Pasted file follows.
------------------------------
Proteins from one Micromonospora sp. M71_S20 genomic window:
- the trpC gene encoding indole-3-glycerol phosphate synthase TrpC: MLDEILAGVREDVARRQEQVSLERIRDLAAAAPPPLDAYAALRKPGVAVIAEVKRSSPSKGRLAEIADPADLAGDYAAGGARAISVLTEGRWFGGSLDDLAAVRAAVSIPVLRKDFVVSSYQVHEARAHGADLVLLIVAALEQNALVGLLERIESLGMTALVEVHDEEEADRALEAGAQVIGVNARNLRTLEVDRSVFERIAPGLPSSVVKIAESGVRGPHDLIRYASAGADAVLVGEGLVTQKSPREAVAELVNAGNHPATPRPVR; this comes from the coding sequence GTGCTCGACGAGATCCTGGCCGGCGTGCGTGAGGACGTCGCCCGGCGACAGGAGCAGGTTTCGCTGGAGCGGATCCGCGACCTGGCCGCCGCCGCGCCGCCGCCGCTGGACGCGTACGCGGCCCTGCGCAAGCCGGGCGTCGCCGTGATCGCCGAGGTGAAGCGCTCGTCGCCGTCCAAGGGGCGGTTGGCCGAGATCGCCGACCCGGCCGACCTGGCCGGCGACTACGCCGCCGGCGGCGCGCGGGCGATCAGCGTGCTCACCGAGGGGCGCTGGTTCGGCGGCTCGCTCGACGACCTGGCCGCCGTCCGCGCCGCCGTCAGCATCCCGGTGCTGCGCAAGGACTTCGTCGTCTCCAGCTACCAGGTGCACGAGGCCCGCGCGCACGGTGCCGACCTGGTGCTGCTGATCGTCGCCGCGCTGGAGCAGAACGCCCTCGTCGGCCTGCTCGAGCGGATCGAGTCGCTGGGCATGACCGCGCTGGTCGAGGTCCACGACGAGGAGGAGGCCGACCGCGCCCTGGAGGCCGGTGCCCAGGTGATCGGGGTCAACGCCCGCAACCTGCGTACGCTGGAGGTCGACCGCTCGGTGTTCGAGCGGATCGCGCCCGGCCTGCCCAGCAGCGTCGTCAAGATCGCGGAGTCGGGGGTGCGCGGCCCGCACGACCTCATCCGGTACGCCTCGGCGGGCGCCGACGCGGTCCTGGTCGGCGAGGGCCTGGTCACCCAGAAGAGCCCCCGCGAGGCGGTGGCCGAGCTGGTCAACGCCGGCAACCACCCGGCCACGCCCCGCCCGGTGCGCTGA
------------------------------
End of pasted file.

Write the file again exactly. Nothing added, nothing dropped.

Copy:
Proteins from one Micromonospora sp. M71_S20 genomic window:
- the trpC gene encoding indole-3-glycerol phosphate synthase TrpC: MLDEILAGVREDVARRQEQVSLERIRDLAAAAPPPLDAYAALRKPGVAVIAEVKRSSPSKGRLAEIADPADLAGDYAAGGARAISVLTEGRWFGGSLDDLAAVRAAVSIPVLRKDFVVSSYQVHEARAHGADLVLLIVAALEQNALVGLLERIESLGMTALVEVHDEEEADRALEAGAQVIGVNARNLRTLEVDRSVFERIAPGLPSSVVKIAESGVRGPHDLIRYASAGADAVLVGEGLVTQKSPREAVAELVNAGNHPATPRPVR; this comes from the coding sequence GTGCTCGACGAGATCCTGGCCGGCGTGCGTGAGGACGTCGCCCGGCGACAGGAGCAGGTTTCGCTGGAGCGGATCCGCGACCTGGCCGCCGCCGCGCCGCCGCCGCTGGACGCGTACGCGGCCCTGCGCAAGCCGGGCGTCGCCGTGATCGCCGAGGTGAAGCGCTCGTCGCCGTCCAAGGGGCGGTTGGCCGAGATCGCCGACCCGGCCGACCTGGCCGGCGACTACGCCGCCGGCGGCGCGCGGGCGATCAGCGTGCTCACCGAGGGGCGCTGGTTCGGCGGCTCGCTCGACGACCTGGCCGCCGTCCGCGCCGCCGTCAGCATCCCGGTGCTGCGCAAGGACTTCGTCGTCTCCAGCTACCAGGTGCACGAGGCCCGCGCGCACGGTGCCGACCTGGTGCTGCTGATCGTCGCCGCGCTGGAGCAGAACGCCCTCGTCGGCCTGCTCGAGCGGATCGAGTCGCTGGGCATGACCGCGCTGGTCGAGGTCCACGACGAGGAGGAGGCCGACCGCGCCCTGGAGGCCGGTGCCCAGGTGATCGGGGTCAACGCCCGCAACCTGCGTACGCTGGAGGTCGACCGCTCGGTGTTCGAGCGGATCGCGCCCGGCCTGCCCAGCAGCGTCGTCAAGATCGCGGAGTCGGGGGTGCGCGGCCCGCACGACCTCATCCGGTACGCCTCGGCGGGCGCCGACGCGGTCCTGGTCGGCGAGGGCCTGGTCACCCAGAAGAGCCCCCGCGAGGCGGTGGCCGAGCTGGTCAACGCCGGCAACCACCCGGCCACGCCCCGCCCGGTGCGCTGA